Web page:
Other places, other moments, other languages: volumes from Zagreb, São Paulo, New York, Chicago, Berkeley, Saint John and St. John’s, Cleveland and Cincinnati, and so it goes. Because I keep the bulk of my philosophy texts at my university office — untouched and mostly unseen for the past two years, but nevertheless living in the open — these boxes I have lately come back to are dominated by fiction, mostly British, Canadian, and American. Lots of Evelyn Waugh and Graham Greene (two kinds of Catholic writer, one might say, stylistically and spiritually) and some undergraduate-inflected leftovers I couldn’t bear to lose: Norton anthologies, T. S. Eliot’s essays and poems, plenty of Yeats. There’s a John P. Marquand novel, once a massive bestseller that made its author a national celebrity, that hangs on to life here. I see some bell hooks and Alice Walker, some V. S. Naipaul, and James Baldwin’s The Devil Finds Work. Several underappreciated masters of style (Walker Percy, J. P. Donleavy, Morley Callaghan) sit next to the globally celebrated (Atwood, Bellow, DeLillo, Pynchon, Walcott).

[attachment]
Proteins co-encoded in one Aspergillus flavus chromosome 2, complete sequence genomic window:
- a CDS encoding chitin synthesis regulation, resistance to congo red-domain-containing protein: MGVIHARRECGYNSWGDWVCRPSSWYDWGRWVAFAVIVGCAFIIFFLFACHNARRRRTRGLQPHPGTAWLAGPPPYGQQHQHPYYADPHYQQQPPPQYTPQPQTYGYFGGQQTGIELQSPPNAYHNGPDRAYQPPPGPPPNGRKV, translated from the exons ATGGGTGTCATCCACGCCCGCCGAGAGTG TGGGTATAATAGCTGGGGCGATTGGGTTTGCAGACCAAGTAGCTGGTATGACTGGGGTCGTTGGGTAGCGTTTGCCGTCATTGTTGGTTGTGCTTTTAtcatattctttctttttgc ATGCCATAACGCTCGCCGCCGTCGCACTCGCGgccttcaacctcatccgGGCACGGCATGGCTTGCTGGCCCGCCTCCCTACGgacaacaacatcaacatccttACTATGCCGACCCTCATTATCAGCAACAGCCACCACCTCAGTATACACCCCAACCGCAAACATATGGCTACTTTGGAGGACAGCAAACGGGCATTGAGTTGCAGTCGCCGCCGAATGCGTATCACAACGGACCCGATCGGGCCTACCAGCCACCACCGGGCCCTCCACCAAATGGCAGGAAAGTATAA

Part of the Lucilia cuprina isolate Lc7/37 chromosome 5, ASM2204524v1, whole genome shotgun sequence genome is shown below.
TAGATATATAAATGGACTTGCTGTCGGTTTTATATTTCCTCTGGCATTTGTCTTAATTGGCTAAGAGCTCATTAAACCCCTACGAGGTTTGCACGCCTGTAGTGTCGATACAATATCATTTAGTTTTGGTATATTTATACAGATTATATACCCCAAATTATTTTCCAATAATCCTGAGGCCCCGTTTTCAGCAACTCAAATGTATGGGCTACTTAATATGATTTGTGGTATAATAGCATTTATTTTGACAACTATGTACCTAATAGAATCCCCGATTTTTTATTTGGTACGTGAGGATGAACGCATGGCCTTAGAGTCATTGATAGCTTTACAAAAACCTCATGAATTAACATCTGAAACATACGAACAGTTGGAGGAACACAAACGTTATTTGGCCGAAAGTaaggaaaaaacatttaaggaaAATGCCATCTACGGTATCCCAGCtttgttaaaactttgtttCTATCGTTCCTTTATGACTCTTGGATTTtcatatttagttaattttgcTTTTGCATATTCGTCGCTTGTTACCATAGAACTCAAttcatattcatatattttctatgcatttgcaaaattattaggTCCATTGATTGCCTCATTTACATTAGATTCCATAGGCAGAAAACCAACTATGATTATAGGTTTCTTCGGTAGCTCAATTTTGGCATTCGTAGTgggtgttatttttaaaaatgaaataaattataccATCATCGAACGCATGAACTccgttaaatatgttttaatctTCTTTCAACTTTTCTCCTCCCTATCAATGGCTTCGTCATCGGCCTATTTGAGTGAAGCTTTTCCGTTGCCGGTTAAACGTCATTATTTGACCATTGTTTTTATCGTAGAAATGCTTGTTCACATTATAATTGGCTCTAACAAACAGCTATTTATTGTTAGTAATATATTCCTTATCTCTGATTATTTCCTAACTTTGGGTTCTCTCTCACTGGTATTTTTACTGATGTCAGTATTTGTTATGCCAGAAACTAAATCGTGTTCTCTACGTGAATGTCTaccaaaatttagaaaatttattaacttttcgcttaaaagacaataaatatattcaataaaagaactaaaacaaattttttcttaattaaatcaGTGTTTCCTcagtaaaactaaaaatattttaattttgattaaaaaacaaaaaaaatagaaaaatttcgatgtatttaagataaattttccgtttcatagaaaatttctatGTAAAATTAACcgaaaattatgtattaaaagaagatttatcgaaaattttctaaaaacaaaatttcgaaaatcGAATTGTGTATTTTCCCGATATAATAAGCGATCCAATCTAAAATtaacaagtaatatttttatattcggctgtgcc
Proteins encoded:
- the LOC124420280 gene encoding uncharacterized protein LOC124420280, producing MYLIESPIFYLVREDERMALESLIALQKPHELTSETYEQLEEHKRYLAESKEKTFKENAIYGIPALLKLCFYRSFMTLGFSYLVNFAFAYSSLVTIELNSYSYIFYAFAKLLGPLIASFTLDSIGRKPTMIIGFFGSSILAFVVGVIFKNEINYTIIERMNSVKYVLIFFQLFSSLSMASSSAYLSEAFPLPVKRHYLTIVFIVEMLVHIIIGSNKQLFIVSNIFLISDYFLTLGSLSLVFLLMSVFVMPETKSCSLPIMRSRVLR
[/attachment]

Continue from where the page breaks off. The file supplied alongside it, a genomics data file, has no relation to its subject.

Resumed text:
I guess I really do like Kingsley Amis, because there are a fair number of his novels in Penguin orange, including the copy of Lucky Jim that I bought in Edinburgh during my first term there. What could have been better? Before public internet, I sat in my tiny room just off the Royal Mile and chortled at what remains the gold standard of academic satire. There are also some nasty early works by his son Martin, that writer of astonishing precocity, as well as some light but obscure favourites: lots of P. G. Wodehouse, mostly Jeeves and Wooster but also Laughing Gas. The well-known Nancy Mitford novels of love’s pursuit and cold climate are here in hardcover, alongside a cheap paperback of her frothy comedy Christmas Pudding, which I used to reread every year.